Trimble was not the only one with ants in his pants at the White House. Seems that a number of reception veterans were left comparing the March 17 bash unfavorably with those in previous years. First of all, there turned out to be two receptions, one for the inner circle types and another for the outer circle leftovers. The outsiders, feeling unwanted — and worse, left largely unfed — were allowed into the South Lawn for the ceremonials along with a promise of refreshments later in the evening. But by the time the ceremonies ended, the trays were gone and the bar closed. Some of the parched and starving were seen stumbling into the night desperate for a slice of pizza, anything to remember, or forget, this St. Patrick’s day by.
Taoiseach Bertie Ahern completed his shamrock delivery with his usual aplomb last week. The wee plant and its prime ministerial carrier were the object of much fuss in the nation’s capital during the festivities. Seems that Bertie’s vehicular convoy might have established a record for a taoiseach. At least six vehicles long Bertie’s caravan cut quite a dash around the D.C. streets. As leader of the Celtic Tiger, Bertie is, of course, quite entitled to more wheels, so long as they stay on. And the security imperative of having a long convoy is well understood. After all, you couldn’t let the bad guys know which car the shamrock was in.
St. Patrick’s Day is a political bunfight of mammoth proportions and sometimes it’s hard to sort the wheat from the chaff. But some things stand out. First, the annual statement from the Friends of Ireland in Congress, signed by Sens. Ted. Kennedy, Chris Dodd, Daniel Moynihan and Connie Mack. These lines stand out: "We are concerned by evidence of the lack of protection for lawyers active on human rights cases in Northern Ireland, as described by the Special Rapporteur of the UN Commission on Human Rights, and urge an early response to calls for an independent inquiry into the murder of Belfast lawyer Pat Finucane."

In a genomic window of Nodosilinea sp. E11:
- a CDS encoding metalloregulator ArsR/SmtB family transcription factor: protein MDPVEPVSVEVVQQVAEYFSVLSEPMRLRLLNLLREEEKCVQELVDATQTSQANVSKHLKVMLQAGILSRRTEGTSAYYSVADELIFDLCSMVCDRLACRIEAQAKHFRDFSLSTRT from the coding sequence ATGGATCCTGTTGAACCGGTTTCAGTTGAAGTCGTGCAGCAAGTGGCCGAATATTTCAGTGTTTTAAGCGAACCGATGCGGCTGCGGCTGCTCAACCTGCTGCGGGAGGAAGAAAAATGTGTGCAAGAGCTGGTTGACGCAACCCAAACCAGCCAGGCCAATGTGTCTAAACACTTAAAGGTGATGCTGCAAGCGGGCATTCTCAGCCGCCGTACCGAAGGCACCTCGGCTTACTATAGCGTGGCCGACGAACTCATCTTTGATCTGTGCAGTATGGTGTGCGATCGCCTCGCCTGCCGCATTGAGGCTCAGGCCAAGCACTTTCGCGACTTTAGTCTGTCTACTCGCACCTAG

It seems the statement, actually dated March 16, might have been drawn up before the Rosemary Nelson’s murder on the 15th. But Moynihan managed to enter a statement on the assassination into the Congressional Record on the 16th. Said Moynihan: "She was murdered because she represented nationalists in high profile cases, including the Roman Catholic residents of the Garvaghy Road area in Portadown who asked, simply, that Protestant unionists pick some other place to march." Moynihan also mentioned Nelson’s own accusations that she had been threatened by the RUC.
€ Joe Crowley has succeeded Tom Manton as co-chair of the Ad Hoc Committee for Irish Affairs. No great surprise.
€ Ben Gilman wrote to Stella O’Leary of the Irish American Democrats rejecting her suggestion that the Ad Hoc Committee undergo a name change and be granted permanent status within the House International Relations Committee.
Gilman, chair of the IRC and a co-chair of Ad Hoc, was polite but stated at one point: "I might note that in all those many years, I do not believe you and I have ever met, nor attended any meetings together on this important struggle for lasting peace and justice in the North." Ouch!
€ Ray Flynn has a platform again. He is new president of the of the Washington D.C.-based "Catholic Alliance." One of Flynn’s first moves was to offer $100,000 reward for evidence resulting in the conviction of all responsible for the Rosemary Nelson murder.